Most useful textbook and academic posts of the week: September 13, 2019

“You can fix anything but a blank page.” – Nora RobertsNora Roberts once said, “You can fix anything but a blank page.” As we prepare for Peer Review Week 2019 next week, we find in our collection of articles from around the web others looking ahead to the event and many other items for consideration in the world of academic writing.

Our list includes advice on what to do in between submission and examination of your thesis, methods for work-life balance, holistic approaches to teaching and mentoring researchers, gamification of academic writing, ethics in data science, pathways to open access, and the art and science of image description.

No matter where your textbook and academic writing efforts take you this week, be sure to start somewhere. After all, you can’t fix a blank page. Happy writing! [Read more…]

For lagging doctoral candidates: How to finish your dissertation and keep your family

work from homeIf you are in the throes of your dissertation, you probably realize that, other than yourself, your family is most affected by your dissertation, and they most affect your progress. It can be hard for family members to understand what you’re going through and must continue to endure for several years.

A poignant example from one of my dissertation coaching clients: Ava wailed to me, “I get calls daily from my mother, my three sisters, and my two cousins! They all say they’re tired of me not coming to the family events. I had to go to the reunion!”

Like Ava’s relatives, family can start squeezing you. [Read more…]

Most useful textbook and academic posts of the week: April 26, 2019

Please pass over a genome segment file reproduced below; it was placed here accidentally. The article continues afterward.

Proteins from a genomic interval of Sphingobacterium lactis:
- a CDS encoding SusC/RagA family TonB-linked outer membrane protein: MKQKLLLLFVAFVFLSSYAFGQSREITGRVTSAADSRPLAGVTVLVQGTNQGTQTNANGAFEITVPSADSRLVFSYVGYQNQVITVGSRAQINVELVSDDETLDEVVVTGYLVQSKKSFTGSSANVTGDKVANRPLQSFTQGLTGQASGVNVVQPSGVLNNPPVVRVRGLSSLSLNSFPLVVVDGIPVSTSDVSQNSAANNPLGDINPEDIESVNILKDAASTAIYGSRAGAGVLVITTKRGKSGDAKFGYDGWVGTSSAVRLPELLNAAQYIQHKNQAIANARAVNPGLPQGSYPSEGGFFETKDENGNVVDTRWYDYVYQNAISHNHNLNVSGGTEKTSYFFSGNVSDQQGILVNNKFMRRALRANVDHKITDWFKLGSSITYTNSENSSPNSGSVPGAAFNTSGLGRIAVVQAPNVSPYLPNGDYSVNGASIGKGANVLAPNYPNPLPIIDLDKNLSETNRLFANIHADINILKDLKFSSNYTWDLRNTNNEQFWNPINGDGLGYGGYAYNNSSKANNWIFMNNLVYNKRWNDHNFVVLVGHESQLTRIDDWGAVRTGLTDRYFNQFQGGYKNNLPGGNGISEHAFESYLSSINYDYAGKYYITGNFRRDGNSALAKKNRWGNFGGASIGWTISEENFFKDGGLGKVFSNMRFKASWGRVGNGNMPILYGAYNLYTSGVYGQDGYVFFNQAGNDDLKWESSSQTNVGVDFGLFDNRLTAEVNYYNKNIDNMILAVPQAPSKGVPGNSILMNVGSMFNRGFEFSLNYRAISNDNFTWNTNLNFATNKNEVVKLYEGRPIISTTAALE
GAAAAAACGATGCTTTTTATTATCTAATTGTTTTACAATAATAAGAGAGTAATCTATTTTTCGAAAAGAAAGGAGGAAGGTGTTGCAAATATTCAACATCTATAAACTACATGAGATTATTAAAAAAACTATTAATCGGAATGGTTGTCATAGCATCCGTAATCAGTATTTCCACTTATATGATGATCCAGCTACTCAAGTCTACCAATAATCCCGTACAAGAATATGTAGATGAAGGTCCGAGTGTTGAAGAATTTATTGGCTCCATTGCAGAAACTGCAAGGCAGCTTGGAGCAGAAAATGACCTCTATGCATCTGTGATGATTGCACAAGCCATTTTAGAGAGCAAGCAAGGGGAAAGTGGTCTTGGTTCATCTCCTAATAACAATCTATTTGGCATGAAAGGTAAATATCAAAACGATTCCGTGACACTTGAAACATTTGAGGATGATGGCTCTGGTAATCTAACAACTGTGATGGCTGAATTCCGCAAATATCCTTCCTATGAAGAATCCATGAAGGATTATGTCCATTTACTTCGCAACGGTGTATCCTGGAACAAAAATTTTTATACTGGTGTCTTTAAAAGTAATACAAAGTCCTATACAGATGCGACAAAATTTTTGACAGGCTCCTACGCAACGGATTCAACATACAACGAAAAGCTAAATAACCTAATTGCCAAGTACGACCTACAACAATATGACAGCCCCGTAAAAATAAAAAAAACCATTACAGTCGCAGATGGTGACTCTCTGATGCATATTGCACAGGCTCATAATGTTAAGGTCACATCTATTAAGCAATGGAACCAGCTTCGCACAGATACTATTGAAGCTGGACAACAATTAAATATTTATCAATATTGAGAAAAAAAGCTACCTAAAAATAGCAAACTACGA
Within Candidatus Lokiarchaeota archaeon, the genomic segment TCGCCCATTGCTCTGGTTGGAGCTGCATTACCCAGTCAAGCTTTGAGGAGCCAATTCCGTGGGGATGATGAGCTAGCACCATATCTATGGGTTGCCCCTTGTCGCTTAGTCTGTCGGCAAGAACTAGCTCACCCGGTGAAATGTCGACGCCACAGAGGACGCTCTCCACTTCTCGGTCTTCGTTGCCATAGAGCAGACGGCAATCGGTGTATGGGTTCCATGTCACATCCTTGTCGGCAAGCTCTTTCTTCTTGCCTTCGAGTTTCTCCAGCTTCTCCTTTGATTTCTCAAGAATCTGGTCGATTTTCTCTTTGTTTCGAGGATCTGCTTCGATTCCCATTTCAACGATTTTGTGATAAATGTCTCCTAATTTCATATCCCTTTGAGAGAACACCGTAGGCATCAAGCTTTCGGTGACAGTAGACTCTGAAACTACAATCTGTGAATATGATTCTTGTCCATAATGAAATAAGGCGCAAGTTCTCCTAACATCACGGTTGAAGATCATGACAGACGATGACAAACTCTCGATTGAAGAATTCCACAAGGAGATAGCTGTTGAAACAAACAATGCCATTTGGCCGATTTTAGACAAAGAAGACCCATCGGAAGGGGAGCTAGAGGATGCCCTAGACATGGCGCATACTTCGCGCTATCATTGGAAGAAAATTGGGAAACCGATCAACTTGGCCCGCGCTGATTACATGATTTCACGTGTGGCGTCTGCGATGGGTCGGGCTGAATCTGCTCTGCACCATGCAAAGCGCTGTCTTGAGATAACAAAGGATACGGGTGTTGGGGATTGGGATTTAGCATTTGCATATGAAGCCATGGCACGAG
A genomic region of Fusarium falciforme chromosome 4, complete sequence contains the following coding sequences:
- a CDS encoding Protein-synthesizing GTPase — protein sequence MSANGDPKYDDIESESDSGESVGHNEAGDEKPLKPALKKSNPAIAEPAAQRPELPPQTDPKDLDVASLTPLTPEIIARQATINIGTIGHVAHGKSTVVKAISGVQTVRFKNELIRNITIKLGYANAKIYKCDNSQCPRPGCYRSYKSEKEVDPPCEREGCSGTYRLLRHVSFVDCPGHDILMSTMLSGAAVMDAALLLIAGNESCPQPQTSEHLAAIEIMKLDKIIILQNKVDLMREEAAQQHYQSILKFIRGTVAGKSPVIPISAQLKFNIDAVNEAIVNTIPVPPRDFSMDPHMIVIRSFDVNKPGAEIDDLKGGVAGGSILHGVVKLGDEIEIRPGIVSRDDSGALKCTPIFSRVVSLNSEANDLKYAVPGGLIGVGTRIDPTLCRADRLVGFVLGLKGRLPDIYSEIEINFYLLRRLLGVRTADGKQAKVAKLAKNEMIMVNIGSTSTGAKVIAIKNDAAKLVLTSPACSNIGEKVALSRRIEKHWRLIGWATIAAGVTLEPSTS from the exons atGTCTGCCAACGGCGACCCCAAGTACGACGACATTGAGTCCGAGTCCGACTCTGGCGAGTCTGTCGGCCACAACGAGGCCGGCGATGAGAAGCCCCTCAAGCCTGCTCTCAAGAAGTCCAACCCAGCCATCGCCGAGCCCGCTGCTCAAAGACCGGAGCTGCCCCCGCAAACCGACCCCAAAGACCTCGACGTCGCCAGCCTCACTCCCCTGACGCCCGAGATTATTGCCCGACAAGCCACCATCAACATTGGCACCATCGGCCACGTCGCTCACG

person actively working on a laptopIt’s the end of April. A time when many academics are faced with countless deadlines, upcoming graduations, and new beginnings – all of which carrying their own advantages and challenges. In this week’s collection of posts from around the web, we find advice and resources to promote success in those academic endeavors.

First, if actively writing, don’t overlook the value of editing in the process and be open to potential changes in your plan as you balance your ideal with the reality of deadlines. To support your writing efforts, explore the advantages that personal industry groups and artificial intelligence tools may provide. Keep in mind the reality of semester rhythms, associated burnout, and the need to find balance among your various work-related efforts. Finally, for those embarking on new beginnings as the academic year comes to a close, we share information on the first Read and Publish deal in the US and a list of academic job interview questions (and how to answer them).

As you enter this next week, take things as they come. Focus on each task without getting lost in the potential overwhelm of everything that this part of the academic season often brings. Find a balance for your work. Enjoy the endings and completions, and look forward to the beginnings lying ahead. And through it all, happy writing! [Read more…]

Most useful textbook and academic posts of the week: March 8, 2019

"I haven't finished writing my book, but it's on top of my list" ~Celeste AlexanderThis week’s collection of posts from around the web includes practical advice from past experiences balanced with ideas to move us forward. We start with practical advice on mistakes to avoid when doing your PhD, what nobody tells you about ‘minor corrections’, strategies to manage work and enjoy life, and reviewing literature to situate it in a research tradition. We then share some articles with new ideas for mapping a text (beyond the traditional mind map or concept map), addressing global imbalances in scholarly communication, and training PhD graduates for jobs outside of academia.